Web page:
Kickstart your neighbourhood
Living in a neighbourhood that is ‘neighbourly’ ranks high on most people’s lists. When asked, people say they want to know their neighbours, to feel comfortable stopping to chat, even to share things, to offer help or, indeed, to ask for help.
Surveys show that the wish to be part of a congenial neighbourhood holds true across the age range. Gen Y twenty-somethings are as keen to feel connected to their neighbours as the retiring baby boomers are. It is about feeling we belong somewhere, that we’re part of a community.
There are neighbourhoods where this sense of community is well developed, and people living in them feel the richer for it.
But there are a great many places where this connectedness has not happened – or, hasn’t happened yet. It actually takes only one or two people to get the whole process of building a neighbourly neighbourhood started.
Maureen Maher in WA is an example. She lives on a street which has, for many years, had a Christmas Street Party. Fun, but nothing much happened in between parties. She wanted to keep the momentum of connection going, so she asked a few people to join a street litter cleanup.
That worked well, so she did a letter-box drop suggesting a meeting where neighbours could consider what else they might do together. About 15 came and, over refreshments, decided that sharing their skills and talents would be a wonderful way of being useful as well as neighbourly. That was a year ago. Since then they have had a magnificent progressive dinner, a progressive garden blitz (30 minutes in each other’s gardens weeding, planting, etc) and a sponge cake bake-off.
Maureen was inspired, and helped, by a national project Street By Street which provides resources, at no cost, to encourage, and assist, anyone interested (or just curious) about making their neighbourhood more neighbourly. One of those resources is the Melbourne-based project manager of Street by Street, Irene Opper, who is there to answer questions, share her experience, and offer advice.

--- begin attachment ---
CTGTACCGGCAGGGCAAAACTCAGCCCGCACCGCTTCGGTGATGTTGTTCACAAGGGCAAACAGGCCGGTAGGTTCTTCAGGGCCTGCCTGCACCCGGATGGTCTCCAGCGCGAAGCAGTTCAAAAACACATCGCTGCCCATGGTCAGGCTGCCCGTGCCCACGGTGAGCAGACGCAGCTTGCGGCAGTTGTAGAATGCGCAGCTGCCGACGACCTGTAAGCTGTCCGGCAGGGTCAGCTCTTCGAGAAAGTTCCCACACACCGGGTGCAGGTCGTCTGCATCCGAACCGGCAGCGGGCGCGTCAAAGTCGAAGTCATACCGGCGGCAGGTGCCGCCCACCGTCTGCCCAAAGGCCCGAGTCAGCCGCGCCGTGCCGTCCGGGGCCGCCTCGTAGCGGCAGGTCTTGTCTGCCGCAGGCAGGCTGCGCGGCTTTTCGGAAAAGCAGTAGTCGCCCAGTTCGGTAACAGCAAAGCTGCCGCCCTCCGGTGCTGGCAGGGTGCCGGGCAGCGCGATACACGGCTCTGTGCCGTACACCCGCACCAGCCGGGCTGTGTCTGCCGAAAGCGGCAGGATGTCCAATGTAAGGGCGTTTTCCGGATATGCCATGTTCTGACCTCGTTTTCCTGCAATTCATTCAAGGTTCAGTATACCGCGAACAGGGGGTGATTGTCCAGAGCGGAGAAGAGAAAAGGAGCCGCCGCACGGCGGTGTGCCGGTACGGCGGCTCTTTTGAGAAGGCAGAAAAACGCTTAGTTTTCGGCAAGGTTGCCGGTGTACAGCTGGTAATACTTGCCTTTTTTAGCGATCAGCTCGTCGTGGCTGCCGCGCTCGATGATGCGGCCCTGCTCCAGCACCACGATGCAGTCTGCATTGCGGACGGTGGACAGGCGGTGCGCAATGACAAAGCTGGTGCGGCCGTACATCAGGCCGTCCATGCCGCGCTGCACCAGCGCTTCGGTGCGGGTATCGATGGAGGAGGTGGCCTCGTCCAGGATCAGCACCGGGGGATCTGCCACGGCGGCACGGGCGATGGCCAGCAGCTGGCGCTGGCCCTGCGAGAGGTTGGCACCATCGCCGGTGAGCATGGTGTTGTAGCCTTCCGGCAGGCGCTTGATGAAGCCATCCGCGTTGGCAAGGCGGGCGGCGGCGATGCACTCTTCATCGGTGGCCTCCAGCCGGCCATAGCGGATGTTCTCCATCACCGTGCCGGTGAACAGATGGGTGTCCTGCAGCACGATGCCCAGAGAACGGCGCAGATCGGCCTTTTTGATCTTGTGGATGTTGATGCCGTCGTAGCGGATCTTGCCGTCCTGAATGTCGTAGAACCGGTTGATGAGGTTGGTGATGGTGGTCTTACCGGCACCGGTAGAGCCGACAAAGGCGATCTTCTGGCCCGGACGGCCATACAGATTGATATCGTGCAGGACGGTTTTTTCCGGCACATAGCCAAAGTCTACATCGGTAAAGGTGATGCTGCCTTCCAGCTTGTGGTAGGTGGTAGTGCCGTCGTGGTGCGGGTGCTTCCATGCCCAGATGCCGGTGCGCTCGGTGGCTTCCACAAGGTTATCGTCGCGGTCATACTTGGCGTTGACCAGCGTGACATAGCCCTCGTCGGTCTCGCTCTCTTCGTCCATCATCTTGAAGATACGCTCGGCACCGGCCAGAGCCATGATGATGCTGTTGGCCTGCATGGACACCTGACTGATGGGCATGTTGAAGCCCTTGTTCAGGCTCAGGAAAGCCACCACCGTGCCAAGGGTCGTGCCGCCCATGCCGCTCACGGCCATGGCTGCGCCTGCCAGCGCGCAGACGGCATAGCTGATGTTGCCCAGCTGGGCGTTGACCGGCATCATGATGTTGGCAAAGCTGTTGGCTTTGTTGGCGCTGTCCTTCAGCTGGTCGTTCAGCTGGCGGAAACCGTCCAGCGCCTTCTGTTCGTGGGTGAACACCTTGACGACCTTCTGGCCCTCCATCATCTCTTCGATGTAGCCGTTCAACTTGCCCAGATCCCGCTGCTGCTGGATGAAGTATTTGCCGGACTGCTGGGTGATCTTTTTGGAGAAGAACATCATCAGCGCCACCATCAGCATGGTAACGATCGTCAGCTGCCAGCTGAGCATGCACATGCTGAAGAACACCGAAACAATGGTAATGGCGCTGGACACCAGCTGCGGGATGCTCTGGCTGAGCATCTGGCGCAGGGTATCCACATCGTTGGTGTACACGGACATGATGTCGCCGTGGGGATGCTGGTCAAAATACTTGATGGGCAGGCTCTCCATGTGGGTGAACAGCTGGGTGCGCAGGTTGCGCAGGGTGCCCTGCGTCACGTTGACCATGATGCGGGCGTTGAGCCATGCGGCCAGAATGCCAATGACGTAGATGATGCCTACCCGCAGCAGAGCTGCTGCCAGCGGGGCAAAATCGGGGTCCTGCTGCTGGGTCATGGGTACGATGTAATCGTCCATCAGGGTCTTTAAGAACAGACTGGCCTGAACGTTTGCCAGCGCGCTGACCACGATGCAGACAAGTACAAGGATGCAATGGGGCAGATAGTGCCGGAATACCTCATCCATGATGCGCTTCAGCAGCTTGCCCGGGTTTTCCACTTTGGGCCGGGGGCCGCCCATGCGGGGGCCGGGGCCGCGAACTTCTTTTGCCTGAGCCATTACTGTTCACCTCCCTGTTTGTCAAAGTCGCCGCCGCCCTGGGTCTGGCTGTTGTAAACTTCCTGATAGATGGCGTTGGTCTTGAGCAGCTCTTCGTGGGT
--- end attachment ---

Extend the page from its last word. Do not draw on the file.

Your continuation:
Currently on the ground in 3 States, the project aims to turn streets into communities and foster an Australia-wide network of neighbour groups. The Street by Street groups which have been established are very diverse. One in Adelaide has come together through the interest neighbours discovered they share in film, so they have movie nights.
In an apartment complex in Melbourne, the Street by Street group has a morning tea every month or so. One participant made the corridor on her floor an art exhibition for neighbours to come and see her paintings: “This was the first time I showed my neighbours my work and I was really surprised at the interest and connection that it generated.”
The idea is to experiment, to discover what might bring your neighbours together. What would the people on your street like to do together? What might sustain and grow the connections? The essential ingredient is regular social get togethers; everything else is icing on the cake.
It really doesn’t take much to begin this journey - an invitation in everyone’s mailbox to meet at a local café, park or home will do the trick. One woman simply put a table of 200 books ‘surplus to requirements’ on her front lawn and (through a letter box drop) invited her neighbours to take what they wanted. The lively conversation around the book pile that Saturday led to a list of 26 families who wanted to ‘do more’ together. And all the books went.
The people who take that first tentative step towards making their neighbourhood more neighbourly consistently say how surprised they were at the overwhelmingly positive response they received – even those who thought they lived on a rather aloof or unfriendly area.
Perhaps we shouldn’t be surprised – we all want to belong. But don’t take our word for this. Why don’t you see how your neighbours react to an invitation to get to know one another better. And Street by Street is there to help you: www.streetbystreet.org.au email@example.com or phone 0413 706 233.
Article by Jane Figgis
Contact: Irene Opper Project Manager firstname.lastname@example.org or phone 0413 706 233.